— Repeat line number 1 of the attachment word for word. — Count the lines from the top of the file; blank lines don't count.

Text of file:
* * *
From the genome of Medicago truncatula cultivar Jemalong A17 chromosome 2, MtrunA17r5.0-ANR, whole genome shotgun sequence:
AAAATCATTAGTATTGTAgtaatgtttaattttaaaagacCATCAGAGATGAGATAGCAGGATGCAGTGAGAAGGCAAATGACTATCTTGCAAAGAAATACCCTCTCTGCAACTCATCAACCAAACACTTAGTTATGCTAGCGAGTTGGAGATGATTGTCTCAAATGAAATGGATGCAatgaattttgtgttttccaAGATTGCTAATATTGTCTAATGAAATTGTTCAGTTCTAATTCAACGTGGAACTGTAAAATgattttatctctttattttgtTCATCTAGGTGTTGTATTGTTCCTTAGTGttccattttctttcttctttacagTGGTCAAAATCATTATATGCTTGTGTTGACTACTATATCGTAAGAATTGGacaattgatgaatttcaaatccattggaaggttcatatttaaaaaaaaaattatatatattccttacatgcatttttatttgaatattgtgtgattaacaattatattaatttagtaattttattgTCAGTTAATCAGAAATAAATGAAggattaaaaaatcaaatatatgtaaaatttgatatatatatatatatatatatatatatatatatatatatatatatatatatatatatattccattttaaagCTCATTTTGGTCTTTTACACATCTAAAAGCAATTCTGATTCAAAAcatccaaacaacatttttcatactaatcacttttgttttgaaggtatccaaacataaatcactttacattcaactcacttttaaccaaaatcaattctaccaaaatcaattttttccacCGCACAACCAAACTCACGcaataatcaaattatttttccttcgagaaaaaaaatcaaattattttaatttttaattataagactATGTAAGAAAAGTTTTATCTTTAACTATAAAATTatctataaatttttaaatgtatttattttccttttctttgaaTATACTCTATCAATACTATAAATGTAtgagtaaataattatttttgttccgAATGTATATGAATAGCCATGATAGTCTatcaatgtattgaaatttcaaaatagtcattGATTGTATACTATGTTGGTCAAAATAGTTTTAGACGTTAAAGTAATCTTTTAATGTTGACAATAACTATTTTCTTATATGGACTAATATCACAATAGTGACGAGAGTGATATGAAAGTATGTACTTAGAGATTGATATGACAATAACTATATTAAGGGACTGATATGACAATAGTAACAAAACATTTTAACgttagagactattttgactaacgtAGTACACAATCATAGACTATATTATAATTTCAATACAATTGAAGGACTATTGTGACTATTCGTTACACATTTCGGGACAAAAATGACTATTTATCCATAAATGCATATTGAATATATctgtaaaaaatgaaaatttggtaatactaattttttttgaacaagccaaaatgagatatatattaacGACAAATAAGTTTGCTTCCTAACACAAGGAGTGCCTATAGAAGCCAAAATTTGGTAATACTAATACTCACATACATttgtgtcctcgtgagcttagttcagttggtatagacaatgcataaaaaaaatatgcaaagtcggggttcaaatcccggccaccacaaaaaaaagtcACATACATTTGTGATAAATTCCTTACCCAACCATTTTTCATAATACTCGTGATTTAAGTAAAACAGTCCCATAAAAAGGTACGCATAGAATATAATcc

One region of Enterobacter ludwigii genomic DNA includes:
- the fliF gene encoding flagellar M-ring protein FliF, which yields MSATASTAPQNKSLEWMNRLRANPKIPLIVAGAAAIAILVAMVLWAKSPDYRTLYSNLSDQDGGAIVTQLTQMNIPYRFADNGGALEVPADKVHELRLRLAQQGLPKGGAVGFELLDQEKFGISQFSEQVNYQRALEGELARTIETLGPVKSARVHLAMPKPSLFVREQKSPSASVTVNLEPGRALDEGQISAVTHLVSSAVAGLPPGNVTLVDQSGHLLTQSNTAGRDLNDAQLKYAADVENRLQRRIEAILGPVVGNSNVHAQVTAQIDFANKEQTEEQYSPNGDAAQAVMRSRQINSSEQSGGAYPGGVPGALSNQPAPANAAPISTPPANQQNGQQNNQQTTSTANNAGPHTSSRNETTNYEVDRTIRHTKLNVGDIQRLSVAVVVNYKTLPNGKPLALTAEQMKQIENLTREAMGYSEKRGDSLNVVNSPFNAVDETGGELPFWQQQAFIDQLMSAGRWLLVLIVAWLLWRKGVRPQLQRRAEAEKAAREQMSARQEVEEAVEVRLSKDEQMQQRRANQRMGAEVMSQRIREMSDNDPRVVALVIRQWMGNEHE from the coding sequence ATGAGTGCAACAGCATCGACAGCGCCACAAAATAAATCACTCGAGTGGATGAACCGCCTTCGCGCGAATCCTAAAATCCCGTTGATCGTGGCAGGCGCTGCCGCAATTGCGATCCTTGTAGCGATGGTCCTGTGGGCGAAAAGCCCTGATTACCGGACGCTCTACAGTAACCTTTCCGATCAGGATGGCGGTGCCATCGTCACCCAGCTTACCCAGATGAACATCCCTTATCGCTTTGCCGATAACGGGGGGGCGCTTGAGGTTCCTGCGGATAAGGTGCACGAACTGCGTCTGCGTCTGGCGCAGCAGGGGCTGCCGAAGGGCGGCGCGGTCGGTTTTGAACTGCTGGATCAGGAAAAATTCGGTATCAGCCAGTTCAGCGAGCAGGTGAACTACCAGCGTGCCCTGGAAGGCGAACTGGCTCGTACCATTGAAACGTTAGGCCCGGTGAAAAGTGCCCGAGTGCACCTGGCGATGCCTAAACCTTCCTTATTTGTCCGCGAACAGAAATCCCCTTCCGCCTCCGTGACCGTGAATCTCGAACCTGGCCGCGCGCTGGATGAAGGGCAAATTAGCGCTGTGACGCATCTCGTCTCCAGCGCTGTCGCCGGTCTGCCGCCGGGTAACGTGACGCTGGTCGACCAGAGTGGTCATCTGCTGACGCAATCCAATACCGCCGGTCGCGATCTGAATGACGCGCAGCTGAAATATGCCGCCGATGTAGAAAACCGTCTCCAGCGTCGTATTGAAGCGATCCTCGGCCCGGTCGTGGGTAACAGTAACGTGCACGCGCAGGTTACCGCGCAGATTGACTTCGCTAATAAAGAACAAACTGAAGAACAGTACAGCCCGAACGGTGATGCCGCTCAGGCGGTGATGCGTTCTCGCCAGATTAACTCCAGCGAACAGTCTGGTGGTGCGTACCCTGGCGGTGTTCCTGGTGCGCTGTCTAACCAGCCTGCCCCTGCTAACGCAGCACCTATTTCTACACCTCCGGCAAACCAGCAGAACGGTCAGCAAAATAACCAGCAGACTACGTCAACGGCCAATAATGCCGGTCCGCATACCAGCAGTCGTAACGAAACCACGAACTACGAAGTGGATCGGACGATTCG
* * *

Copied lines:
From the genome of Medicago truncatula cultivar Jemalong A17 chromosome 2, MtrunA17r5.0-ANR, whole genome shotgun sequence: